World Cup 2014: Thank you for the memories

2014-07-13 06:00

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At the end of the day, sport is about memories.

It’s all about these conversations that you will have with family, friends and colleagues for years to come. It’s about the random chats with strangers at taxi ranks and airport queues. In fact, it is often the only link that you may have with a sworn enemy who allows you to engage in chitchat when you really have nothing to say to each other.

By virtue of its status as the most beautiful sport invented by mankind, football has the best ability to create memories. It is played, watched and commented upon by most sane humans.

And it has the incredible ability to shock and surprise like no other human endeavour.

The 2014 World Cup certainly did not disappoint in the memories department. Even before the first whistle was blown, we were treated to the stuff that memories are made of in the form of a scantily clad Jennifer Lopez performing in the opening ceremony.

Once the Brazil/Croatia game got under way, the usually impeccable Marcelo gave the tens of millions who were watching around the world their first talking point when he scored an embarrassing own goal in the 11th minute. The blunder, which YouTubers and social media addicts played over and over, was an unthinkable prospect from this tower of Real Madrid and Brazil. His expression afterwards was like that of a four-year-old who had unsuccessfully tried to conceal that he’d wet his bed.

Fortunately for Marcelo, his own goal was quickly displaced from the talking-point perch the very next day when Robin van Persie scored a contender for Goal of the Tournament. The Netherlands captain’s flying header left Spain’s Iker Casillas looking like an amateur and inspired clever techies to super-impose a Superman cape on the social media replays that went viral.

That goal was to herald a night of misery for the reigning champions as Netherlands went on to thump Spain 5-1. It was special. Not only did the Netherlands avenge their extra-time loss to Spain in the 2010 final, they did it with finesse.

The goal deluge of that night was to be followed by floods of goals in the group stages, beautiful goals that rendered this the highest scoring World Cup. Some were beautiful. Some were silly.

» Talk to us: What is your favourite World Cup 2014 memory? Leave your comment below or join the conversation on Twitter: @City_Press or Facebook.

In football – particularly in international tournaments – upsets are what keeps fans awake. They detest certainty and love it when the underdog takes a chunk of the big guy’s flesh. Brazil 2014 provided plenty of these. From Costa Rica’s giant-killing spree to Iran’s stubborn defence refusing to succumb to pressure, to Chile adding to Spain’s pain, this cup had us unable to risk missing out on those late-night games. Brazil’s genuflection before Germany will always rank as one of the most awe-inspiring moments in football history.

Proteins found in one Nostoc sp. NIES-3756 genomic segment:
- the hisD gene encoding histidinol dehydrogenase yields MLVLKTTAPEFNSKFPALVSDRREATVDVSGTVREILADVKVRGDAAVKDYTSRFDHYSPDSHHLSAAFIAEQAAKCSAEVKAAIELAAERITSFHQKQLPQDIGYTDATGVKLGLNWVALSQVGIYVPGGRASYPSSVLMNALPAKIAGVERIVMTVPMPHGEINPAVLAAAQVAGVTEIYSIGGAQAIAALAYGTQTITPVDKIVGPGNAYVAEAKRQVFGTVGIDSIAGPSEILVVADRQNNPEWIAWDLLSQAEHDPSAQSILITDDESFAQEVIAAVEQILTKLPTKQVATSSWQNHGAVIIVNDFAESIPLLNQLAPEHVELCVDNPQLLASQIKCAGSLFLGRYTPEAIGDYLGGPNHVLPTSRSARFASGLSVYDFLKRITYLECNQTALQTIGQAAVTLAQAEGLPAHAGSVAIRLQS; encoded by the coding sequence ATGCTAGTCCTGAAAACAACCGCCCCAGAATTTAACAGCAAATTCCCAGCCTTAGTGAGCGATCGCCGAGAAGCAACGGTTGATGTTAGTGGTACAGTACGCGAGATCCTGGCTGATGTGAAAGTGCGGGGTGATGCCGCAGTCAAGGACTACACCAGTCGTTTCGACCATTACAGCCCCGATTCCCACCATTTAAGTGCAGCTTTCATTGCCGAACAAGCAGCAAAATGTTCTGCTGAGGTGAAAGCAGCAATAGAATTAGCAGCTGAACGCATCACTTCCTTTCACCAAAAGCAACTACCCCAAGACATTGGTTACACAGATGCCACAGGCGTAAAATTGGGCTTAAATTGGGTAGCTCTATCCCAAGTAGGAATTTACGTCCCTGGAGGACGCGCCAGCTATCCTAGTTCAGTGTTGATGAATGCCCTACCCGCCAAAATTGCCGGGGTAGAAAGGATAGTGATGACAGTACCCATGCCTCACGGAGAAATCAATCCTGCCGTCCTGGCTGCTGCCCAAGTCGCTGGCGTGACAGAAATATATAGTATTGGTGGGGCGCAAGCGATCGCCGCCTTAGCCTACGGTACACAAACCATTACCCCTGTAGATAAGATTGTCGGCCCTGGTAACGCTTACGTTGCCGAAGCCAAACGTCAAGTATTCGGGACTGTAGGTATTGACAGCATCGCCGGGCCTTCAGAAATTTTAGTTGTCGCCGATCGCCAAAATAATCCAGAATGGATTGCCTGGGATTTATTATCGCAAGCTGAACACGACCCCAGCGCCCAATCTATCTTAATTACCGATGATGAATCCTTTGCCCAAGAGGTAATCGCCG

There were the early exits of world powers England, Spain and Italy – all of whom arrived in Brazil expecting to at least get to the quarterfinals.

No World Cup is complete without bad behaviour. Yes we call it the beautiful game and would all love just to enjoy the artistry. But the ugly moments that blot Fifa’s Fair Play philosophy add just as much to the drama as the skills of the dribblers and the valour of the goalkeepers.

Will we ever stop talking about the bite by Luis Suárez, the match-winning diving antics of Arjen Robben and Juan Zúñiga’s vertebrae-breaking assault on Neymar? Never. These will join Diego Maradona’s Hand of God incident and Zinedine Zidane’s head-butt in World Cup lore.

But it is really the heroes who make the World Cup memorable. And while we are prone to singling out the prolific strikers and grafting midfielders as the heroes, those at the back deserve as much in the way of accolades. We overlook the defenders who keep danger at bay and the goalkeepers who keep the score sheet clean or just respectable.

The memories of 2014 that I will treasure the most will be the goalkeeping exploits – those moments of bravery that kept the cruelly aerodynamic Brazuca ball out of the net. In this respect I would single out the USA’s Tim Howard, whose record-breaking 16 saves in the clash against Belgium were out of this world.

Costa Rica’s Keylor Navas would get my vote for the role he played in his country’s amazing run. There would be Nigeria’s Vincent Enyeama, who pulled off magnificent saves which, had his team-mates played with his vigour, would have seen Nigeria progress beyond the group stages and maybe even further in the tourney. Guillermo Ochoa of Mexico would also get a badge of valour. I would add Ghana’s Fatau Dauda, who performed phenomenally despite being only the second-choice keeper in South Africa’s all-powerful Orlando Pirates side.

These men may never get to lift the World Cup, but their contributions in less star-studded teams are something to marvel at.

The end of the World Cup is also a time to say teary goodbyes to legends who will have given us incredible memories over the years. Come Russia 2018, there will be no Casillas, no Xabi Alonso, no Didier Drogba, no Steven Gerrard. We are unlikely to see Samuel Eto’o lace up. There is unlikely to be a Dani Alves or Miroslav Klose.

Our sentimental nature will not want to let them go. We would like them to go on and on creating memories. There is no need to despair. Football’s unstopping production line has already spewed forth new legends. We saw them on display in towns with melodic names as memorable as the football itself: Belo Horizonte, Fortaleza, Porto Alegre, Recife and Curitiba.

These stars will be back in 2018 to create new memories in places whose names will not roll of the tongue so easily. Inshallah!

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